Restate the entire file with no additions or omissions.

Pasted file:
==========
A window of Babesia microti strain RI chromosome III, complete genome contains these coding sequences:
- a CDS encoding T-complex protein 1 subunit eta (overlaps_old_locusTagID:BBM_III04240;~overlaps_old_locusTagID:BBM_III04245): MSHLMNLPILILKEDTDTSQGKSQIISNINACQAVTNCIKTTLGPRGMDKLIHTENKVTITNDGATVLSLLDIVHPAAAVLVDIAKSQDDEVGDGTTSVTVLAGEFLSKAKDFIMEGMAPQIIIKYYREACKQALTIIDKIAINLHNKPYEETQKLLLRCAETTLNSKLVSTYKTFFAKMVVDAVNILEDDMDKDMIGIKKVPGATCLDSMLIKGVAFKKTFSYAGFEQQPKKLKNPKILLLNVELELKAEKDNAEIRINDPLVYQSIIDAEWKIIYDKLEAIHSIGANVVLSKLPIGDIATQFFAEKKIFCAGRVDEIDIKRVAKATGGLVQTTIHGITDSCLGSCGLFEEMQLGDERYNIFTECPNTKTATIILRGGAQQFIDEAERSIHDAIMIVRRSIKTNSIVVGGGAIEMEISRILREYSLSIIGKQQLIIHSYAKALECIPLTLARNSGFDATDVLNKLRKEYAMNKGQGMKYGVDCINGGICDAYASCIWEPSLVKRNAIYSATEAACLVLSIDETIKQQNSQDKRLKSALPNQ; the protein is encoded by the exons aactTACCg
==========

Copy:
A window of Babesia microti strain RI chromosome III, complete genome contains these coding sequences:
- a CDS encoding T-complex protein 1 subunit eta (overlaps_old_locusTagID:BBM_III04240;~overlaps_old_locusTagID:BBM_III04245): MSHLMNLPILILKEDTDTSQGKSQIISNINACQAVTNCIKTTLGPRGMDKLIHTENKVTITNDGATVLSLLDIVHPAAAVLVDIAKSQDDEVGDGTTSVTVLAGEFLSKAKDFIMEGMAPQIIIKYYREACKQALTIIDKIAINLHNKPYEETQKLLLRCAETTLNSKLVSTYKTFFAKMVVDAVNILEDDMDKDMIGIKKVPGATCLDSMLIKGVAFKKTFSYAGFEQQPKKLKNPKILLLNVELELKAEKDNAEIRINDPLVYQSIIDAEWKIIYDKLEAIHSIGANVVLSKLPIGDIATQFFAEKKIFCAGRVDEIDIKRVAKATGGLVQTTIHGITDSCLGSCGLFEEMQLGDERYNIFTECPNTKTATIILRGGAQQFIDEAERSIHDAIMIVRRSIKTNSIVVGGGAIEMEISRILREYSLSIIGKQQLIIHSYAKALECIPLTLARNSGFDATDVLNKLRKEYAMNKGQGMKYGVDCINGGICDAYASCIWEPSLVKRNAIYSATEAACLVLSIDETIKQQNSQDKRLKSALPNQ; the protein is encoded by the exons aactTACCg